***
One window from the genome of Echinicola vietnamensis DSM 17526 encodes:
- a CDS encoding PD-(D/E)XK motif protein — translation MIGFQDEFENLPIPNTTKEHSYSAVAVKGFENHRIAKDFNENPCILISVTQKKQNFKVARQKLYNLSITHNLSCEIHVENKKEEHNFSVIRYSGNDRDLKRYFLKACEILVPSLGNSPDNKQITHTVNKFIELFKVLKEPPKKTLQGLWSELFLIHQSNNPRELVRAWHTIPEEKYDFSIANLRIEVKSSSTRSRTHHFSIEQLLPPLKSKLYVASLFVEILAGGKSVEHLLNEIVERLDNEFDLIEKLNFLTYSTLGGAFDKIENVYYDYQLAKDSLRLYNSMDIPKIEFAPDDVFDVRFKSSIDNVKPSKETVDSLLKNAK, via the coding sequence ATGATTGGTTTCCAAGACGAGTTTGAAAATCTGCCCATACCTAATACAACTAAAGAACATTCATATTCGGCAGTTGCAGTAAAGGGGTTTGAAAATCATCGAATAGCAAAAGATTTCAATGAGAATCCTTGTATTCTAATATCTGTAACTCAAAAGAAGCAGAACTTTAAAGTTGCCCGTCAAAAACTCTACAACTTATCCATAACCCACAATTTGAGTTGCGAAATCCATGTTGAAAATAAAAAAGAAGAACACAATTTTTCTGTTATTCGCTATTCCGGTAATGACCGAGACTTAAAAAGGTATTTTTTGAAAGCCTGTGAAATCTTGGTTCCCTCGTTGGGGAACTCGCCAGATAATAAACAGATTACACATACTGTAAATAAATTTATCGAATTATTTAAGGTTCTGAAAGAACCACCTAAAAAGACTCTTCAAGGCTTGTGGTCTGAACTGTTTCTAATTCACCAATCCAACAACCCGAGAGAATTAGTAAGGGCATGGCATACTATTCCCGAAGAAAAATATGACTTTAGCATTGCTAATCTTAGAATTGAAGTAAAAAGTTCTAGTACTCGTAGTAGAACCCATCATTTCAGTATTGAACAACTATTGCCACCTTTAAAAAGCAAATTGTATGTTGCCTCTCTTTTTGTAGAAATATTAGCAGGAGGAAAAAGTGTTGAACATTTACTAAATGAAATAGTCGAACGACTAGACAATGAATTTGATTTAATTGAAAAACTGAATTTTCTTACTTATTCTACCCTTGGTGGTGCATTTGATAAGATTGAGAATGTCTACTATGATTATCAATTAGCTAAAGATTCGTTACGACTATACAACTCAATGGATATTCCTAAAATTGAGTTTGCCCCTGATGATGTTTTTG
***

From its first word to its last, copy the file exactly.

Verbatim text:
One window from the genome of Echinicola vietnamensis DSM 17526 encodes:
- a CDS encoding PD-(D/E)XK motif protein — translation MIGFQDEFENLPIPNTTKEHSYSAVAVKGFENHRIAKDFNENPCILISVTQKKQNFKVARQKLYNLSITHNLSCEIHVENKKEEHNFSVIRYSGNDRDLKRYFLKACEILVPSLGNSPDNKQITHTVNKFIELFKVLKEPPKKTLQGLWSELFLIHQSNNPRELVRAWHTIPEEKYDFSIANLRIEVKSSSTRSRTHHFSIEQLLPPLKSKLYVASLFVEILAGGKSVEHLLNEIVERLDNEFDLIEKLNFLTYSTLGGAFDKIENVYYDYQLAKDSLRLYNSMDIPKIEFAPDDVFDVRFKSSIDNVKPSKETVDSLLKNAK, via the coding sequence ATGATTGGTTTCCAAGACGAGTTTGAAAATCTGCCCATACCTAATACAACTAAAGAACATTCATATTCGGCAGTTGCAGTAAAGGGGTTTGAAAATCATCGAATAGCAAAAGATTTCAATGAGAATCCTTGTATTCTAATATCTGTAACTCAAAAGAAGCAGAACTTTAAAGTTGCCCGTCAAAAACTCTACAACTTATCCATAACCCACAATTTGAGTTGCGAAATCCATGTTGAAAATAAAAAAGAAGAACACAATTTTTCTGTTATTCGCTATTCCGGTAATGACCGAGACTTAAAAAGGTATTTTTTGAAAGCCTGTGAAATCTTGGTTCCCTCGTTGGGGAACTCGCCAGATAATAAACAGATTACACATACTGTAAATAAATTTATCGAATTATTTAAGGTTCTGAAAGAACCACCTAAAAAGACTCTTCAAGGCTTGTGGTCTGAACTGTTTCTAATTCACCAATCCAACAACCCGAGAGAATTAGTAAGGGCATGGCATACTATTCCCGAAGAAAAATATGACTTTAGCATTGCTAATCTTAGAATTGAAGTAAAAAGTTCTAGTACTCGTAGTAGAACCCATCATTTCAGTATTGAACAACTATTGCCACCTTTAAAAAGCAAATTGTATGTTGCCTCTCTTTTTGTAGAAATATTAGCAGGAGGAAAAAGTGTTGAACATTTACTAAATGAAATAGTCGAACGACTAGACAATGAATTTGATTTAATTGAAAAACTGAATTTTCTTACTTATTCTACCCTTGGTGGTGCATTTGATAAGATTGAGAATGTCTACTATGATTATCAATTAGCTAAAGATTCGTTACGACTATACAACTCAATGGATATTCCTAAAATTGAGTTTGCCCCTGATGATGTTTTTG